Rochester-and the JCC in particular-is the perfect location to debut this piece…
by Colin Fleming-Stumpf Oct. 8, 2021
After 18 long theatre-less months, Rochester’s JCC Centerstage Theatre is once again welcoming audiences indoors (various performances were held over the summer at the more COVID-friendly outdoor Dawn Lipson Canalside Stage). And what better way to celebrate the return to live indoor theatre than by exploring the origin story of home-grown Broadway star Bruce Sabath?
“Searching for Tevye” is the autobiographical one-man-show written and performed by Bruce Sabath, a Brighton native who, in his mid-thirties, left a cushy career in the upper echelons of finance and C-suite consulting firms to pursue his dream of acting professionally. Over the course of 90 intermission-less minutes Bruce chronicles the journey from his childhood in the suburbs of Rochester to the halls of Harvard and Wharton Business School, to Wall Street, way back down to the jungle of casting calls and open auditions, to his fledgling beginnings in regional theatre and off-off Broadway, and finally to the culmination of Tony nominations, becoming friendly with Stephen Sondheim, and achieving his theatrical dream of playing Tevye in the off-Broadway revival of “Fiddler on the Roof” (in Yiddish!). Along the way Bruce regales the audience with folksy acoustic guitar tunes from his youth, well-known showtunes (supported by an onstage band), and even dusts off his clarinet.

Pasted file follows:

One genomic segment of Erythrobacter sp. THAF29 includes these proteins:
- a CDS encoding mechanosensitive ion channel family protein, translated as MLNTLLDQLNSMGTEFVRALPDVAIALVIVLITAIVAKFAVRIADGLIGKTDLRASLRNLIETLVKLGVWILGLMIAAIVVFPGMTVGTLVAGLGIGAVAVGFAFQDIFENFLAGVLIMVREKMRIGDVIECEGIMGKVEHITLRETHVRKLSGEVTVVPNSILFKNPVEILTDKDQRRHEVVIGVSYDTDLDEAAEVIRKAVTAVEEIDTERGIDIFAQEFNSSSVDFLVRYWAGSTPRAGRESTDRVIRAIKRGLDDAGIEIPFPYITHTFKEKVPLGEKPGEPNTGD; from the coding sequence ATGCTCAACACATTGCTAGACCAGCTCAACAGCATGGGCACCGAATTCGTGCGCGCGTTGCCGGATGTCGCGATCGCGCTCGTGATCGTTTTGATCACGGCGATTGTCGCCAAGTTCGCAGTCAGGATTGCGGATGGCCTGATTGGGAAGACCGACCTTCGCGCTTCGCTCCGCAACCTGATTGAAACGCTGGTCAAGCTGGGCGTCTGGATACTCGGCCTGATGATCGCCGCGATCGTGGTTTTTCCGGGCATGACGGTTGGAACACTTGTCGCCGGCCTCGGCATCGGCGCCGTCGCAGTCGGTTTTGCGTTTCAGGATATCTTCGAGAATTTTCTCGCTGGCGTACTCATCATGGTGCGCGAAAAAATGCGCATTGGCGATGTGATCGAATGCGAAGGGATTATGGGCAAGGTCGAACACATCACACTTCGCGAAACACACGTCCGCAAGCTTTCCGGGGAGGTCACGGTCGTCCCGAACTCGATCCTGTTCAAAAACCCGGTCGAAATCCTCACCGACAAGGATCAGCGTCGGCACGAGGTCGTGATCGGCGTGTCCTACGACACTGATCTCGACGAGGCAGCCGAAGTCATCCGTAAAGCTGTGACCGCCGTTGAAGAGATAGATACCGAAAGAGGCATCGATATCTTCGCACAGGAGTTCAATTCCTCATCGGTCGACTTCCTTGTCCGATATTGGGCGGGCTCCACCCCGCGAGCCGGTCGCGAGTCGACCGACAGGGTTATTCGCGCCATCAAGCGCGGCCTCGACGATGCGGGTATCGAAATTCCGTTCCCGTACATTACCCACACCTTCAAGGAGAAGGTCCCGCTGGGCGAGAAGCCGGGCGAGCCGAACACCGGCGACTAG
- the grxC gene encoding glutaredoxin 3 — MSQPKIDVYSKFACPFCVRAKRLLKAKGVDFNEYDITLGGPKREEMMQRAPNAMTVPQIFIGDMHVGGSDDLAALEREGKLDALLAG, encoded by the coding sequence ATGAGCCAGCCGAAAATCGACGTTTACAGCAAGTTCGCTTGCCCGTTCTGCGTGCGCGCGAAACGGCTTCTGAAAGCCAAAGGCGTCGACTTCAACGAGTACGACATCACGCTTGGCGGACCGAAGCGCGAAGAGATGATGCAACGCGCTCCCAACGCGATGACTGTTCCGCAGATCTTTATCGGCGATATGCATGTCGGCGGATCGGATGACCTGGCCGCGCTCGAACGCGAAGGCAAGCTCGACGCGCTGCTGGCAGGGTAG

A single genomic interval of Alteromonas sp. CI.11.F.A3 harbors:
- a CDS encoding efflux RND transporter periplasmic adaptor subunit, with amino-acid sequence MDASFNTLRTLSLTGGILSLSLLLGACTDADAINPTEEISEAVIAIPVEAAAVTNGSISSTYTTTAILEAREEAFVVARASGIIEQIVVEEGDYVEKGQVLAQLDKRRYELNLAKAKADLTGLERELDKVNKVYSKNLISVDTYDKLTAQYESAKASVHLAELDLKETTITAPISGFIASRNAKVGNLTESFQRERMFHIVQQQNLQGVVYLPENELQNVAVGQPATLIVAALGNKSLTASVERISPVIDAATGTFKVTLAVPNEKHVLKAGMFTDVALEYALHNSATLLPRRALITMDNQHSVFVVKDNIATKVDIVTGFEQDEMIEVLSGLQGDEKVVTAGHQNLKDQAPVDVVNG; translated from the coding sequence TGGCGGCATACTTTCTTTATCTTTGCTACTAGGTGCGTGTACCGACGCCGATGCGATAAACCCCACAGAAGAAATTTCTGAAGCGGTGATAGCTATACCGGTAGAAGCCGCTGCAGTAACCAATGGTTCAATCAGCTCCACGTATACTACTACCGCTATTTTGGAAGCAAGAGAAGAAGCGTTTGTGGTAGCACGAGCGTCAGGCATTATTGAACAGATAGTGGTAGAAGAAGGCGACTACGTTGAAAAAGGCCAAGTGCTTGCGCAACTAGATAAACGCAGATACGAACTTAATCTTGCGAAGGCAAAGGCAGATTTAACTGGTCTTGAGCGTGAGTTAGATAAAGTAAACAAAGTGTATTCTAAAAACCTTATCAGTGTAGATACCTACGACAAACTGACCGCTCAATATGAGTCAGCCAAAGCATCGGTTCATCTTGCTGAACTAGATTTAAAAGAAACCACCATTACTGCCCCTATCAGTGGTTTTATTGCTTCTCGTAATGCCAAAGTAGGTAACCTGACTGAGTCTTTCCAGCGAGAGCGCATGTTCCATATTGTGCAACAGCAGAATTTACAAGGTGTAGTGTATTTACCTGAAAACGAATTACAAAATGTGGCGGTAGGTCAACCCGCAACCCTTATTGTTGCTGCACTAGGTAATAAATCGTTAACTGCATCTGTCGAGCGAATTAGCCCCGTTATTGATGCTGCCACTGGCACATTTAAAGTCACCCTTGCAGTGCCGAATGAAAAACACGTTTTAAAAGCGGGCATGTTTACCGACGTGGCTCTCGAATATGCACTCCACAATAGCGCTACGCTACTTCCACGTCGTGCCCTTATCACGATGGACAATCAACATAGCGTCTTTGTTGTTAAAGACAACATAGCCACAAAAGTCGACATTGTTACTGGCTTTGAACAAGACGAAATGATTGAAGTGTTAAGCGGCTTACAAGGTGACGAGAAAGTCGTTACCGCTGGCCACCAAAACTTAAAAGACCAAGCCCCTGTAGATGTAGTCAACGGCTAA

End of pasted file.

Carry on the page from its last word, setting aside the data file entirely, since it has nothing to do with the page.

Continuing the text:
Rochester-and the JCC in particular-is the perfect location to debut this piece, as Bruce’s Jewish upbringing plays a central role in his origin story, as do local landmarks like Brighton High School, Temple B’rith Kodesh, and Eastman Kodak. “Searching for Tevye” covers Bruce’s many childhood performances and defining theatrical experiences, but “Fiddler on the Roof”, and specifically the leading role of Tevye, act as the emotional through line of the entire piece. Throughout his childhood and early career Bruce was constantly circling “Fiddler”, getting cast in lesser roles or passed over entirely, always being told it wasn’t the right time or that he was too young-and paradoxically, also too old? -to play the show’s central character with whom he so identified.
While there are short stretches in the middle of “Searching for Tevye” that drag a bit (I would probably trim out 10-15 minutes of him detailing his corporate resumé), the show’s final chapter-in which Bruce realizes his dream of putting on Tevye’s hat on a Broadway stage-is well worth the wait, especially to hear him perform selections of “Fiddler” in Yiddish, to be joined on stage by JCC regular and always-wonderful Davida Bloom, and to even lead the audience in a Yiddish sing-along. It’s a satisfying and emotional end to a truly wild-and entertaining-ride.
“Searching for Tevye” is heartfelt, inspirational, and great fun for all, particularly lifelong Rochesterians who share his roots. It’s playing at the JCC’s Centerstage Theatre until October 10th, for tickets and more information, click here.